A scientific paper detailing the study has been published in the May 2013 edition of Apidologie and is available online. For more information on research at the IAREC, see

-Bob Hoffmann

Technology Turns Manure into a Money-Maker

WSU scientists are proving that dairy manure management does not have to be an environmental liability. New technologies that complement anaerobic digestion (AD), a biological process of breaking down organic waste material, were showcased last month at the WSU Anaerobic Digestion Field Day in Lynden.

Manure management has long been a challenge for dairy operations because it can contribute to air and water quality problems, including greenhouse gas emissions and excess nutrients (nitrogen and phosphorus) in soil and water. However, over the last decade, advances in AD systems have evolved not only to manage waste, but to help dairies address pressing environmental problems and generate revenue at the same time.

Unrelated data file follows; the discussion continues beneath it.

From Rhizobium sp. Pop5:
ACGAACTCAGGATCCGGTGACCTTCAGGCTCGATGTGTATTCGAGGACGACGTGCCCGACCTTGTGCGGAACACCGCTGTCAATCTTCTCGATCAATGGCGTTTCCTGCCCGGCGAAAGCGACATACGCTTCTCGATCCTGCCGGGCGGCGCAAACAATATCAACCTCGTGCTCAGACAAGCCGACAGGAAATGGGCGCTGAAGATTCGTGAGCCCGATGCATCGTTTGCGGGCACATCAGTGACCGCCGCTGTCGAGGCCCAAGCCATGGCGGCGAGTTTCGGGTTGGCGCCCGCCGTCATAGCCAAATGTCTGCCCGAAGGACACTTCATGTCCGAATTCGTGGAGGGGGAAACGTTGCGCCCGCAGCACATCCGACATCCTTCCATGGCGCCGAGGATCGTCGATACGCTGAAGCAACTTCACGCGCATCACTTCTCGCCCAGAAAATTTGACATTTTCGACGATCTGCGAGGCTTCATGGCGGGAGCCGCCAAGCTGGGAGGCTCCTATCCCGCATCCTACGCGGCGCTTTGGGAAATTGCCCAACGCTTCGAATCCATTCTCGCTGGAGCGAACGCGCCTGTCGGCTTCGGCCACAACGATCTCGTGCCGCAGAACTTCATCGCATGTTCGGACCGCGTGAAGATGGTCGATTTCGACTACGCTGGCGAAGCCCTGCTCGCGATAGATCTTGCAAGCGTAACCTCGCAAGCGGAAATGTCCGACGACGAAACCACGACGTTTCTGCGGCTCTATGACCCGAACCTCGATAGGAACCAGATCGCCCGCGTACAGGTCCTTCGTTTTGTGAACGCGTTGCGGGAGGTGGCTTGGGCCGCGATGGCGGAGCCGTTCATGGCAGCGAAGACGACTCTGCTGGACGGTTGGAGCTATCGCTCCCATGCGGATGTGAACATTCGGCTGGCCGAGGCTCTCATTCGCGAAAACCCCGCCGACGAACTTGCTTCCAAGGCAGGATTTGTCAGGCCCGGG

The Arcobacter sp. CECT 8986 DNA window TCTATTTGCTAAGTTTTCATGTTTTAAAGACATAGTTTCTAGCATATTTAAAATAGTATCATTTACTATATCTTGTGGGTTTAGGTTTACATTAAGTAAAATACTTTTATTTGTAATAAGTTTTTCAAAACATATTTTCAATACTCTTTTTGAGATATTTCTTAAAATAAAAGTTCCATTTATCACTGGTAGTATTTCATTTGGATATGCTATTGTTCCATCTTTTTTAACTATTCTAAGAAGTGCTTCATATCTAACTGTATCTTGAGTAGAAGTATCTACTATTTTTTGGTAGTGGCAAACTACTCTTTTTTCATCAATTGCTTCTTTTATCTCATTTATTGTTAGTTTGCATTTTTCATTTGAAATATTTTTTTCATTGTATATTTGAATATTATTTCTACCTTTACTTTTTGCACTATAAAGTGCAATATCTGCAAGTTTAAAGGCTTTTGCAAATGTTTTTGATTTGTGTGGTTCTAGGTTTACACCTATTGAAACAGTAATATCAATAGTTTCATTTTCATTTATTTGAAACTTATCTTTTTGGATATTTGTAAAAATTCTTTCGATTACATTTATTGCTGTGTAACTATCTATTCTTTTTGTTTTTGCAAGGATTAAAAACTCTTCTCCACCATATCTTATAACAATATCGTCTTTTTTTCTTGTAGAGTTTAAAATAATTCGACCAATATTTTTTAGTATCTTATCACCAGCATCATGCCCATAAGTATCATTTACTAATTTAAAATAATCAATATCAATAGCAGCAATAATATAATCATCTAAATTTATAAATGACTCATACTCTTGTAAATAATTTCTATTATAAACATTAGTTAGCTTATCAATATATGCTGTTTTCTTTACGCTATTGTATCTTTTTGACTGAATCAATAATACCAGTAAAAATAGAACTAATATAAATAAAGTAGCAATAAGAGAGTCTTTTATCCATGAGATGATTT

At Vanderhaak and Edaleen Dairies, over 115 field day participants could see–but not smell–ADs at work. This technology greatly diminishes manure odors. It also decreases pathogens in dairy waste and captures methane, thereby reducing greenhouse gas emissions and producing biogas which can be used to produce electricity to power the AD system or send to the grid.

To broaden the circle of organic waste management, the digesters at Vanderhaak and Edaleen Dairies also recycle food waste like processed raspberry culls from nearby Maberry Farm.

New Green Fuel Technology